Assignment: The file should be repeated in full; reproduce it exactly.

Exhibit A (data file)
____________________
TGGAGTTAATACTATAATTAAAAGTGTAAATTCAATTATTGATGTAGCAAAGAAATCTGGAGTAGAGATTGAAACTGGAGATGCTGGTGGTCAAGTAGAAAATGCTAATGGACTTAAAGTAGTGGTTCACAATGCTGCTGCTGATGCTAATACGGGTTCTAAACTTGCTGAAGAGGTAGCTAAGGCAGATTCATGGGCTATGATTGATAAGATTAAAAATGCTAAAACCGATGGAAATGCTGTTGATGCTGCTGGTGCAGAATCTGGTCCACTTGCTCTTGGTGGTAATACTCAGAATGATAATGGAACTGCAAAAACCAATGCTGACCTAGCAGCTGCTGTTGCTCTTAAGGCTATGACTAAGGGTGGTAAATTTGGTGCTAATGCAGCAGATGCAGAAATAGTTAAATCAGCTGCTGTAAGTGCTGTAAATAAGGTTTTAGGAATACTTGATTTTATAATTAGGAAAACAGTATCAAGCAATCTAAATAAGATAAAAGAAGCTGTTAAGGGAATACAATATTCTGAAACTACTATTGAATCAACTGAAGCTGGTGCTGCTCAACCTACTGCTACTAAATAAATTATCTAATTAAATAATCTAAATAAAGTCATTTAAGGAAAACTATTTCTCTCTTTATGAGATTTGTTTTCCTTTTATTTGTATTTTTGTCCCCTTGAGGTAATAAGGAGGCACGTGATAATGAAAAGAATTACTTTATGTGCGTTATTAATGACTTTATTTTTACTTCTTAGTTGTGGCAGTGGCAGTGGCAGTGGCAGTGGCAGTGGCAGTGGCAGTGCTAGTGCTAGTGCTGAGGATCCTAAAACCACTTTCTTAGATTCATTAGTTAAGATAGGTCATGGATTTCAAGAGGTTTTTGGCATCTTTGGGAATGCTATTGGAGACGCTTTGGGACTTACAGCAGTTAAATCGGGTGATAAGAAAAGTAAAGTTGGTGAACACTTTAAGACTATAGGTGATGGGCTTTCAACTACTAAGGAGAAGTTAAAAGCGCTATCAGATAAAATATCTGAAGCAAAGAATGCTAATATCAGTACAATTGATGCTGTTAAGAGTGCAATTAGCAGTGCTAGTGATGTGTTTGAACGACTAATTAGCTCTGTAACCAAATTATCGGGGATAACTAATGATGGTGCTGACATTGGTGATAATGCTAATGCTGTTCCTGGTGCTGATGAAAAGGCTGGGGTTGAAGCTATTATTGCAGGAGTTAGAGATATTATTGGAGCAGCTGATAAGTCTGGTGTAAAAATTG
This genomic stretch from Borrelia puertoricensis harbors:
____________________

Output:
TGGAGTTAATACTATAATTAAAAGTGTAAATTCAATTATTGATGTAGCAAAGAAATCTGGAGTAGAGATTGAAACTGGAGATGCTGGTGGTCAAGTAGAAAATGCTAATGGACTTAAAGTAGTGGTTCACAATGCTGCTGCTGATGCTAATACGGGTTCTAAACTTGCTGAAGAGGTAGCTAAGGCAGATTCATGGGCTATGATTGATAAGATTAAAAATGCTAAAACCGATGGAAATGCTGTTGATGCTGCTGGTGCAGAATCTGGTCCACTTGCTCTTGGTGGTAATACTCAGAATGATAATGGAACTGCAAAAACCAATGCTGACCTAGCAGCTGCTGTTGCTCTTAAGGCTATGACTAAGGGTGGTAAATTTGGTGCTAATGCAGCAGATGCAGAAATAGTTAAATCAGCTGCTGTAAGTGCTGTAAATAAGGTTTTAGGAATACTTGATTTTATAATTAGGAAAACAGTATCAAGCAATCTAAATAAGATAAAAGAAGCTGTTAAGGGAATACAATATTCTGAAACTACTATTGAATCAACTGAAGCTGGTGCTGCTCAACCTACTGCTACTAAATAAATTATCTAATTAAATAATCTAAATAAAGTCATTTAAGGAAAACTATTTCTCTCTTTATGAGATTTGTTTTCCTTTTATTTGTATTTTTGTCCCCTTGAGGTAATAAGGAGGCACGTGATAATGAAAAGAATTACTTTATGTGCGTTATTAATGACTTTATTTTTACTTCTTAGTTGTGGCAGTGGCAGTGGCAGTGGCAGTGGCAGTGGCAGTGGCAGTGCTAGTGCTAGTGCTGAGGATCCTAAAACCACTTTCTTAGATTCATTAGTTAAGATAGGTCATGGATTTCAAGAGGTTTTTGGCATCTTTGGGAATGCTATTGGAGACGCTTTGGGACTTACAGCAGTTAAATCGGGTGATAAGAAAAGTAAAGTTGGTGAACACTTTAAGACTATAGGTGATGGGCTTTCAACTACTAAGGAGAAGTTAAAAGCGCTATCAGATAAAATATCTGAAGCAAAGAATGCTAATATCAGTACAATTGATGCTGTTAAGAGTGCAATTAGCAGTGCTAGTGATGTGTTTGAACGACTAATTAGCTCTGTAACCAAATTATCGGGGATAACTAATGATGGTGCTGACATTGGTGATAATGCTAATGCTGTTCCTGGTGCTGATGAAAAGGCTGGGGTTGAAGCTATTATTGCAGGAGTTAGAGATATTATTGGAGCAGCTGATAAGTCTGGTGTAAAAATTG
This genomic stretch from Borrelia puertoricensis harbors: